>UPDATE: Coombs wrote in to us to explain his side: “Just for the record, I have not ordered employees of The Washington Times newsroom not to speak to George Archibald. He has repeated that charge in numerous e-mails to me, and it is simply not true. I presume George also told you that he asked me to rehire him several months ago, so one gathers his employment here was not an altogether unpleasant experience.”
Then there is Robert Redding Jr., who left the paper this year. His story after the jump…
Redding left on the 3rd of February after two and a half years at the Times and dived head first into Redding Communications, Inc.
He’s not quite ready to reveal too much of his poker hand about his experiences at the Washington Times, but he is considering writing some pieces about it.
“I am working on a more in-depth response to that question,” Redding said. “Ultimately there is a story to tell there…I wish the Times all the best.”
It’s hard not to associate Redding’s departure with the announcement of the Times new blogging policy. As we alluded to previously, Redding was one of the Times employees who had a blog of his own, and, depending on your take on things, his blogging may not have squared with the Times’ philosophy.
“The blogging policy was a tipping point,” Redding said. “The blogging policy, I was told, was not about me. It’s a very interesting policy and I respected their policy. I knew that it was time for me to move on and do my own thing. The writing was on the wall as to where I wasn’t headed, thanks in part to the [blogging] decision. It was time to move on to greener pastures.”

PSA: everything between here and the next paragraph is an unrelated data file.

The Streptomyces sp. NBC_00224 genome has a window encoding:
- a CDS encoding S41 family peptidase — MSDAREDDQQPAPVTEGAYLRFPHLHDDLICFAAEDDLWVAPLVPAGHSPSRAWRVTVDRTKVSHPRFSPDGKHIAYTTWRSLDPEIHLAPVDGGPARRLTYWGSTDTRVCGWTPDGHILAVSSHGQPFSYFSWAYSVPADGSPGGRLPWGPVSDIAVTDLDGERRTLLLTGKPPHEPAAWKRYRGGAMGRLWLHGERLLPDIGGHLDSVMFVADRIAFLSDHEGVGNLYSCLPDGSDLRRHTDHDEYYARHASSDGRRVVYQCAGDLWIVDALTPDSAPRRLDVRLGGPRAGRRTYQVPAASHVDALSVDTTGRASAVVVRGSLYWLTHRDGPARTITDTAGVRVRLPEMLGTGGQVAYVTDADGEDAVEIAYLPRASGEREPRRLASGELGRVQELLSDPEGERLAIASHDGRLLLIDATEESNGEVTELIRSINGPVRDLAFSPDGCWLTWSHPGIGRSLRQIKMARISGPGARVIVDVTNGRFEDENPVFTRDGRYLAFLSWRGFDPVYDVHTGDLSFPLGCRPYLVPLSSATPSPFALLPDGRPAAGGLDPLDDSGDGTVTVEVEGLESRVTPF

But is there more there? Redding seems to share Archibald’s belief that the Times brass creates a difficult newsroom environment. “There are a lot of disgruntled people that work in and have worked for that company…Clearly the Times is in a very competitive media market where they aren’t able to pay top dollar for the top talent they have. What’s more, they are a newspaper with a management team that I don’t think always understands the value of its staff. And that might be a reason that a few people, like George Archibald, are considering memoirs or writings or musings.”
Does Redding also agree with Archibald’s assessment of the Times’ approach to immigration and race issues? “I don’t necessarily agree with the Times’ approach and their name calling, especially when they called them ‘illegal alliens.’ I don’t know what the hell that means…I can’t say that the Washington Times is any more racist than any other American newspaper, but it is definitely not any more friendlier either.
“There’s a culture in newsrooms that if you don’t look like the person who manages you, then you are not valued as much, you’re not seen as being useful. There are not a lot of black men in newsrooms and especially in print newsrooms across the country because they don’t want them there. Period. And that’s not specific to the Times. It’s a lot of newspapers.”
This is likely not the last we’ll hear from these two.